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Brian Hailes didn’t grow up on a farm, but spent most of his school holidays staying on family farms. His grandmother was the housekeeper on his great-uncle’s farm in Balfour and many fond memories can be recalled from his early years.
Mr Hailes would rousie in his great-uncle’s shearing shed and got to know the two shearers who worked there, who then employed him in his holidays.
"I went to a couple of shearing schools to hone the skill.
"If there was a shed with three stands, I would take a stand, or they would find me a stand with another gang for the day."
He funded his way through university with his shearing work both in New Zealand as well as a season in Australia before he qualified as a chartered accountant. He worked for two Dunedin firms over 12 years and set up his own firm in 1991.
Rural people made up half of Mr Hailes’ accounting business with about 200 clients in total.
"I picked up a lot of clients through my shearing contacts and a good number of family friends became clients, too."
Mr Hailes and wife Jane bought 25ha of farmland at Waitati in 1985.
"You could call it a lifestyle block, but I have also heard it be called a life-sentence block," he said, laughing.
He based his accounting business at home, working out of a shed behind the house.
"I guess it all looked pretty primitive, but it meant my overheads were low and that saving was passed on to my clients."
He employed three part-time staff who all worked remotely and Jane also worked part-time once their children went off to school.
In 2013, after 23 years in business, Mr Hailes decided to sell his business to Yardley-Lo accounting firm.
"I just got a bit despondent as things changed with the tax system over the years.
"Back in the day you could ring the Dunedin IRD office and talk to Dave; there were three Daves that worked there and all of them were good buggers who could get me the information I needed.
"Nowadays you ring the IRD number and you won’t even get through!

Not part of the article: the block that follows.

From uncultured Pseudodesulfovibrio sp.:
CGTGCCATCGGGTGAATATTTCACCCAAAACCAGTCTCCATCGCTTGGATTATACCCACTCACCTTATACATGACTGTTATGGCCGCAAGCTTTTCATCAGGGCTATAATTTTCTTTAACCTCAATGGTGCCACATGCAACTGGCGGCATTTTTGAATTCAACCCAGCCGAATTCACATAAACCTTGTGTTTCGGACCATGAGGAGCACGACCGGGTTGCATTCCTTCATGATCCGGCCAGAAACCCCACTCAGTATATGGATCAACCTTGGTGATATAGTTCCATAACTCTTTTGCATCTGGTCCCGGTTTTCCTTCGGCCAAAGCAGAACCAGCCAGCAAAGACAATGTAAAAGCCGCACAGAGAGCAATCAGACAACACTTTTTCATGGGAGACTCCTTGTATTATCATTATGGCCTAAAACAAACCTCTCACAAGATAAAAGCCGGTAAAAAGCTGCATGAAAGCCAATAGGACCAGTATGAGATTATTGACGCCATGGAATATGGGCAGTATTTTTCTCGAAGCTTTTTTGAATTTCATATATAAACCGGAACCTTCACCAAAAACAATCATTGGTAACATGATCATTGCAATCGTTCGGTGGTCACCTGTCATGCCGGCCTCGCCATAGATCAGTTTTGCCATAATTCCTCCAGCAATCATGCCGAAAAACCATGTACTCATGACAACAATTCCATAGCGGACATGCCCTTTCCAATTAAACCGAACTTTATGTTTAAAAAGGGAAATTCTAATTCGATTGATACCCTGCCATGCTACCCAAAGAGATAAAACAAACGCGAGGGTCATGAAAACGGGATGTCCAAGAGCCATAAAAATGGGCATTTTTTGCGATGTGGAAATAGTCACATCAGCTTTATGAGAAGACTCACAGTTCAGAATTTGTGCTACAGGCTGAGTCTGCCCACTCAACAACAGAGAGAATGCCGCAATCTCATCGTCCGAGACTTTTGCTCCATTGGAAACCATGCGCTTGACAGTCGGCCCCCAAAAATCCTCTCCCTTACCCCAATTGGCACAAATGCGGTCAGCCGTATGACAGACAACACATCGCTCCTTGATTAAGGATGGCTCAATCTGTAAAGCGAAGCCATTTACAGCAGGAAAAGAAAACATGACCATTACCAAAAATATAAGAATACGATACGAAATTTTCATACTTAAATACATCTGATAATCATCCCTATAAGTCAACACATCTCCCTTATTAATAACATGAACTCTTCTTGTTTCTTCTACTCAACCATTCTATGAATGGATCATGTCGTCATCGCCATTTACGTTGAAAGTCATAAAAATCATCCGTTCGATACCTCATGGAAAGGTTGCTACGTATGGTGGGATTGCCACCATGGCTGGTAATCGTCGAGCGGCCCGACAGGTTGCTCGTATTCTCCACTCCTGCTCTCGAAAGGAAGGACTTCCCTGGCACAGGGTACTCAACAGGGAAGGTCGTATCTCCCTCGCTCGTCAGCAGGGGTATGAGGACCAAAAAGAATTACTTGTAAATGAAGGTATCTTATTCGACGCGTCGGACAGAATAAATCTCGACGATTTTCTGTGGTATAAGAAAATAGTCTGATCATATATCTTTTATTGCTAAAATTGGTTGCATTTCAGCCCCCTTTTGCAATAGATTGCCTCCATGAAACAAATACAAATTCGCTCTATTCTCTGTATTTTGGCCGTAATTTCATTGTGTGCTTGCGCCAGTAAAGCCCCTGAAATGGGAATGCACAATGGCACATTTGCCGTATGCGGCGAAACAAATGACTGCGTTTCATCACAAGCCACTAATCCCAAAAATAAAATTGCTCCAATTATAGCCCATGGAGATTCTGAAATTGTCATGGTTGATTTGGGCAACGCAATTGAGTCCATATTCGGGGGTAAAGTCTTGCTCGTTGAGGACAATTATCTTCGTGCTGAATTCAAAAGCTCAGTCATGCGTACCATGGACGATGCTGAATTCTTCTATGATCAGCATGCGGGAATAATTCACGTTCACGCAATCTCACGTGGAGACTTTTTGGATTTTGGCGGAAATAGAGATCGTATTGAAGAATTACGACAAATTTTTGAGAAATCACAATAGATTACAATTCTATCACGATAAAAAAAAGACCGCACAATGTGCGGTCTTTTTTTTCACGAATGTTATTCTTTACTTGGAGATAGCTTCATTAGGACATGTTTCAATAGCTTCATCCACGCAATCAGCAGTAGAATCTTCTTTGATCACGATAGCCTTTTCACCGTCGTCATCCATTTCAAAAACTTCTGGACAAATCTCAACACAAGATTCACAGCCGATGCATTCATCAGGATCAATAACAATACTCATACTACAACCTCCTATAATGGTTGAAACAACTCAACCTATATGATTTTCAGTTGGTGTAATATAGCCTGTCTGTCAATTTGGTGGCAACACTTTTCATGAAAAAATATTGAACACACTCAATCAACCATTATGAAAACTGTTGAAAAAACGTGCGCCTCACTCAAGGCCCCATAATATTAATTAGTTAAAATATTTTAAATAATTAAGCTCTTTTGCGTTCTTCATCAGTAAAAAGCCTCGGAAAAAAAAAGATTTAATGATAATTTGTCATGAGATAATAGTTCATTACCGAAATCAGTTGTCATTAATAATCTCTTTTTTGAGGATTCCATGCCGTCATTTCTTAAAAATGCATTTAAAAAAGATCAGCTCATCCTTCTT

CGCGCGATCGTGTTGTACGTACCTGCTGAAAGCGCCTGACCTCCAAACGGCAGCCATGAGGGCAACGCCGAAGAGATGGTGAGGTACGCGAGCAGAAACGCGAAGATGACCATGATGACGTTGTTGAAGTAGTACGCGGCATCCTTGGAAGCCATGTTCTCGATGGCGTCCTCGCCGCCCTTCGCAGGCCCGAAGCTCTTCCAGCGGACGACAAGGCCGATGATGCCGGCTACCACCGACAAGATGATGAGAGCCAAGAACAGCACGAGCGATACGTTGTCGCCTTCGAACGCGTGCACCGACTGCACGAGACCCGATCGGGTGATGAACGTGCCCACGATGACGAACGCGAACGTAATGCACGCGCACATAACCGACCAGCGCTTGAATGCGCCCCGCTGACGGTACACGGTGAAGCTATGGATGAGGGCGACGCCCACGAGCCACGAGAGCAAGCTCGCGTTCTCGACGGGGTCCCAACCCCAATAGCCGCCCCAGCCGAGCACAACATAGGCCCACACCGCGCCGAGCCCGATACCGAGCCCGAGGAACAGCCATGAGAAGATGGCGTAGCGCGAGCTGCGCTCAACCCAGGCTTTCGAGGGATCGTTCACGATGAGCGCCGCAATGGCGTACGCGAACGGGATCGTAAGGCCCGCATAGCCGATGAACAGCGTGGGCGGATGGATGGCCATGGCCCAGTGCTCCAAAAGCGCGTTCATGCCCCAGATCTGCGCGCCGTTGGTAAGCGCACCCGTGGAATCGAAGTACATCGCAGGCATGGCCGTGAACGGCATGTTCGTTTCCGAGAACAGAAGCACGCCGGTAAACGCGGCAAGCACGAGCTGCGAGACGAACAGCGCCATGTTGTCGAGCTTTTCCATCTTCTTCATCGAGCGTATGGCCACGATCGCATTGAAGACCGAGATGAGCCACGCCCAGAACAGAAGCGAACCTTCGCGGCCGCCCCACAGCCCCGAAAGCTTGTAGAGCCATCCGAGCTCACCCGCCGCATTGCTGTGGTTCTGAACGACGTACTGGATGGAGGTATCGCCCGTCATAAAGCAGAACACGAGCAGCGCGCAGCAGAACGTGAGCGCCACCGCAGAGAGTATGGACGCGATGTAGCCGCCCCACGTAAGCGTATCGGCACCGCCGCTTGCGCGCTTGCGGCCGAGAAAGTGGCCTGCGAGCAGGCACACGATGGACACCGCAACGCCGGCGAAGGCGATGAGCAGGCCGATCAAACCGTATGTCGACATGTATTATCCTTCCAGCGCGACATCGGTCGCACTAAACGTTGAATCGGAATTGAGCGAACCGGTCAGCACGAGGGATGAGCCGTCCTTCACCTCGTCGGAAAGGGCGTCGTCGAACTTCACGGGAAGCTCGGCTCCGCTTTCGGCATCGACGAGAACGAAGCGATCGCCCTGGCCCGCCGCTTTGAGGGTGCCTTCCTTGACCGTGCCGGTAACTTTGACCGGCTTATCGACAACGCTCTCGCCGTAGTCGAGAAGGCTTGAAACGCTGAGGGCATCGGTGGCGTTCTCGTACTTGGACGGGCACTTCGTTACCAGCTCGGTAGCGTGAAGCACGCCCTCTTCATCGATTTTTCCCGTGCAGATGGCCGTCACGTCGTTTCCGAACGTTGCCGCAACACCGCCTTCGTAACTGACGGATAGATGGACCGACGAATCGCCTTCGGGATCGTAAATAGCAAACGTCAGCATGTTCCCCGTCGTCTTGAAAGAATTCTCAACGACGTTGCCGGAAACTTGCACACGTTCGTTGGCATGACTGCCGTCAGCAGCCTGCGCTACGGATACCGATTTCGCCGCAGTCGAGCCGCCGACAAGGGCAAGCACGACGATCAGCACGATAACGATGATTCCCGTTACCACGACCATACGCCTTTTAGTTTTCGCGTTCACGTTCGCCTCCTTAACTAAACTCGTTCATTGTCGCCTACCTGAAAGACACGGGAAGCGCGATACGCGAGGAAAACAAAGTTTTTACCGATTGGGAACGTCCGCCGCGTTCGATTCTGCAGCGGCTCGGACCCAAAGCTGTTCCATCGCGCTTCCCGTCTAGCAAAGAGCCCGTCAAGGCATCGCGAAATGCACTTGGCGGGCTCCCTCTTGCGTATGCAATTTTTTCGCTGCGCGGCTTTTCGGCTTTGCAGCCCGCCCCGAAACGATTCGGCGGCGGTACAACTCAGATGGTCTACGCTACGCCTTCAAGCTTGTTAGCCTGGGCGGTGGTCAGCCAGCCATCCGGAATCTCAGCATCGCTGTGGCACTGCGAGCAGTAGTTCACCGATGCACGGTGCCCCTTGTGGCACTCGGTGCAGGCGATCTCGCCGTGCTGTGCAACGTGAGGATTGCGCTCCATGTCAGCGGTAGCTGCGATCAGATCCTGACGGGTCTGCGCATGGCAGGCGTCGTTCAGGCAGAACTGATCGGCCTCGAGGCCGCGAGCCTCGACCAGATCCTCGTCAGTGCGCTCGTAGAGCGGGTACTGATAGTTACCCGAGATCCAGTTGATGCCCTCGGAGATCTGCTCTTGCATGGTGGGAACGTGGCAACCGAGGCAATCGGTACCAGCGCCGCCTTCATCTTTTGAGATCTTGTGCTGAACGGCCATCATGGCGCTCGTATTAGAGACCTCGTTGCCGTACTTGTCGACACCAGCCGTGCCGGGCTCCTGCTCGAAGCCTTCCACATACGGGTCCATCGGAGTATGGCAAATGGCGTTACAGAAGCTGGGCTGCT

"It all became very impersonal. The banks are also a lot more stringent and demanding now."
Brian is enjoying retirement. The couple have rental properties, and grandchildren and their eldest daughter and son-in-law have business interests for which Mr Hailes undertakes the accounting.
"Plus, I have the wee farm to keep me out of trouble."
It was during lockdown in 2020 while Mr Hailes was spending his days clearing gorse that he heard a radio advertisement from Presbyterian Support seeking big buddies in his area. The organisation matches children whose life circumstances require additional adult support known as a buddy.
"My daughter Cassie had been a buddy when she was at university, so I decided to sign up."
Mr Hailes went through the initiation process of an interview, supplying references and police vetting. He was matched with Henry (8) 18 months ago.
"Henry’s father lives in Australia and he doesn’t have any other male role models in his day-to-day life. It’s been a hugely satisfying thing to be part of a young man’s life."
As the eldest boy of 11 children and a father to four adult children, Mr Hailes found it easy to relate with Henry and come up with things for them to do during their weekly two- to-three-hour get-together.
"We do sports like table tennis and darts. And he enjoys the foosball table in the garage.
"Henry loves to bake and cook things. And we have done a few walks which amazes his mother because he’s not quite so easily persuaded by her," he said.
Living rurally means Mr Hailes can also expose Henry to farm life.
"I was shearing the ewes recently in the morning and saved a few for after school so Henry could help,'' he said.
"There must be plenty of semi-retired people around like me who might have a bit of spare time on their hands.
"I would definitely recommend signing up to be a buddy. It’s hugely rewarding and satisfying to know that you are playing an important and consistent role in a young child’s life — and definitely more enjoyable than clearing gorse all day!"